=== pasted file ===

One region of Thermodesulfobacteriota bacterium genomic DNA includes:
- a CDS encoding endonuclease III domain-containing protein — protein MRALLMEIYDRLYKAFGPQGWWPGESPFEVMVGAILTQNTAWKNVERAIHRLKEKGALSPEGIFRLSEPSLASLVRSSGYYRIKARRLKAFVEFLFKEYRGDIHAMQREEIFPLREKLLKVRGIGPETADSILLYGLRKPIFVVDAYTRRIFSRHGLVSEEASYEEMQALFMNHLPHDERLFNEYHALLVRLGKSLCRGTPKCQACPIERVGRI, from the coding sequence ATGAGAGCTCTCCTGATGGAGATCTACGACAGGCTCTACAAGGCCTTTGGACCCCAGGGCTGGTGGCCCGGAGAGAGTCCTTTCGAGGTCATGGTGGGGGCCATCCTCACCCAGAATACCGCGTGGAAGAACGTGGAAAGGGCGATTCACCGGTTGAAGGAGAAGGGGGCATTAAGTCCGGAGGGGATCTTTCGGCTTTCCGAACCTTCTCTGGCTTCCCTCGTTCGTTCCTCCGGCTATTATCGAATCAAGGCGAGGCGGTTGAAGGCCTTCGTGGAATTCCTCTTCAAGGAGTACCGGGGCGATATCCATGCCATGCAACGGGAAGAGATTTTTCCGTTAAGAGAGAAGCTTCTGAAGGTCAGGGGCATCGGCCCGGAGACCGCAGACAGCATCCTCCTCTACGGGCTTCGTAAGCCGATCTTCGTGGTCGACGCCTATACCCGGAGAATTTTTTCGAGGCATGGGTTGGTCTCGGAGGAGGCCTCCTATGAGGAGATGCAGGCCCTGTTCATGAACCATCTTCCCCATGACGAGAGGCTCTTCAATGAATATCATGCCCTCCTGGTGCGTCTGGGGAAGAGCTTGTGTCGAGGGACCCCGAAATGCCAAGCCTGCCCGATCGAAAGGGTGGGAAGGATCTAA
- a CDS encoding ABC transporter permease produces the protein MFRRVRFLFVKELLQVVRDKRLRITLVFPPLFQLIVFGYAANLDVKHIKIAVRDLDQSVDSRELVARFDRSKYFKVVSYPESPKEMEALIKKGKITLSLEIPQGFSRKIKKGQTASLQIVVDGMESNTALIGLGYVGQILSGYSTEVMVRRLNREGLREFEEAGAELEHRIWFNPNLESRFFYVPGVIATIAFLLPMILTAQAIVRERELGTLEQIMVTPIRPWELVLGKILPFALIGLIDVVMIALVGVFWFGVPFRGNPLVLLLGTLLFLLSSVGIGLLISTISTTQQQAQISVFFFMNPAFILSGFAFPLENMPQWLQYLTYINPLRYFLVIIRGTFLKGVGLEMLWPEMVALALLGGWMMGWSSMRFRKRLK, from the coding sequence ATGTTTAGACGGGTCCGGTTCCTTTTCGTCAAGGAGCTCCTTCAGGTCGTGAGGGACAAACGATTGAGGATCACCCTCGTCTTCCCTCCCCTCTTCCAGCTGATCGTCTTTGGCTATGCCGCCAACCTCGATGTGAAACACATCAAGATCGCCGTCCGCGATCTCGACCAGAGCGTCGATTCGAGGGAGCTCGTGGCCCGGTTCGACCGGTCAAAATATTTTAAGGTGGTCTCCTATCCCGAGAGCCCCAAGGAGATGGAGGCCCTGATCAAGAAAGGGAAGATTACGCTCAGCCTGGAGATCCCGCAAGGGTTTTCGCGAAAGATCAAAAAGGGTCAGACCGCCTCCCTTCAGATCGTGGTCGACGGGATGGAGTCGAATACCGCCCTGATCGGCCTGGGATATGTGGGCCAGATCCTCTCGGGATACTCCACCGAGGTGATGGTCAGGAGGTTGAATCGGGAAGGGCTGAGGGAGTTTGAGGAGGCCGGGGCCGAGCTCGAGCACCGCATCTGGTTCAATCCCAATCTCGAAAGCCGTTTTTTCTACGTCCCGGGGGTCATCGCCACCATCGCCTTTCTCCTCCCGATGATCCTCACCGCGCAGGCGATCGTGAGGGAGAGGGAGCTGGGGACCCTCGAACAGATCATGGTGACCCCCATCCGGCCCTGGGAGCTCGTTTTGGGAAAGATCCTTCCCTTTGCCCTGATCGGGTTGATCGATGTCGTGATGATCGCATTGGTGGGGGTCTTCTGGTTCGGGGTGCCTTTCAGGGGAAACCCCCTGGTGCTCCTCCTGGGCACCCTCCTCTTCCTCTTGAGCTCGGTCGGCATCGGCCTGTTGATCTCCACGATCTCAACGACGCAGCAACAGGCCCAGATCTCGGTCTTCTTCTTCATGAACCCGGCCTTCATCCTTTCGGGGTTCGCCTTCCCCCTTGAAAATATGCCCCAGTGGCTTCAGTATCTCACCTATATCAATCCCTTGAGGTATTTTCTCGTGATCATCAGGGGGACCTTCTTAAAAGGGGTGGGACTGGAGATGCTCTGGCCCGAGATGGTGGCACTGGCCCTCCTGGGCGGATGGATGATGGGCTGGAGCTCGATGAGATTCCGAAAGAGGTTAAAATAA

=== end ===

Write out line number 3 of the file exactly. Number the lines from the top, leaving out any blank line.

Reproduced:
- a CDS encoding ABC transporter permease produces the protein MFRRVRFLFVKELLQVVRDKRLRITLVFPPLFQLIVFGYAANLDVKHIKIAVRDLDQSVDSRELVARFDRSKYFKVVSYPESPKEMEALIKKGKITLSLEIPQGFSRKIKKGQTASLQIVVDGMESNTALIGLGYVGQILSGYSTEVMVRRLNREGLREFEEAGAELEHRIWFNPNLESRFFYVPGVIATIAFLLPMILTAQAIVRERELGTLEQIMVTPIRPWELVLGKILPFALIGLIDVVMIALVGVFWFGVPFRGNPLVLLLGTLLFLLSSVGIGLLISTISTTQQQAQISVFFFMNPAFILSGFAFPLENMPQWLQYLTYINPLRYFLVIIRGTFLKGVGLEMLWPEMVALALLGGWMMGWSSMRFRKRLK, from the coding sequence ATGTTTAGACGGGTCCGGTTCCTTTTCGTCAAGGAGCTCCTTCAGGTCGTGAGGGACAAACGATTGAGGATCACCCTCGTCTTCCCTCCCCTCTTCCAGCTGATCGTCTTTGGCTATGCCGCCAACCTCGATGTGAAACACATCAAGATCGCCGTCCGCGATCTCGACCAGAGCGTCGATTCGAGGGAGCTCGTGGCCCGGTTCGACCGGTCAAAATATTTTAAGGTGGTCTCCTATCCCGAGAGCCCCAAGGAGATGGAGGCCCTGATCAAGAAAGGGAAGATTACGCTCAGCCTGGAGATCCCGCAAGGGTTTTCGCGAAAGATCAAAAAGGGTCAGACCGCCTCCCTTCAGATCGTGGTCGACGGGATGGAGTCGAATACCGCCCTGATCGGCCTGGGATATGTGGGCCAGATCCTCTCGGGATACTCCACCGAGGTGATGGTCAGGAGGTTGAATCGGGAAGGGCTGAGGGAGTTTGAGGAGGCCGGGGCCGAGCTCGAGCACCGCATCTGGTTCAATCCCAATCTCGAAAGCCGTTTTTTCTACGTCCCGGGGGTCATCGCCACCATCGCCTTTCTCCTCCCGATGATCCTCACCGCGCAGGCGATCGTGAGGGAGAGGGAGCTGGGGACCCTCGAACAGATCATGGTGACCCCCATCCGGCCCTGGGAGCTCGTTTTGGGAAAGATCCTTCCCTTTGCCCTGATCGGGTTGATCGATGTCGTGATGATCGCATTGGTGGGGGTCTTCTGGTTCGGGGTGCCTTTCAGGGGAAACCCCCTGGTGCTCCTCCTGGGCACCCTCCTCTTCCTCTTGAGCTCGGTCGGCATCGGCCTGTTGATCTCCACGATCTCAACGACGCAGCAACAGGCCCAGATCTCGGTCTTCTTCTTCATGAACCCGGCCTTCATCCTTTCGGGGTTCGCCTTCCCCCTTGAAAATATGCCCCAGTGGCTTCAGTATCTCACCTATATCAATCCCTTGAGGTATTTTCTCGTGATCATCAGGGGGACCTTCTTAAAAGGGGTGGGACTGGAGATGCTCTGGCCCGAGATGGTGGCACTGGCCCTCCTGGGCGGATGGATGATGGGCTGGAGCTCGATGAGATTCCGAAAGAGGTTAAAATAA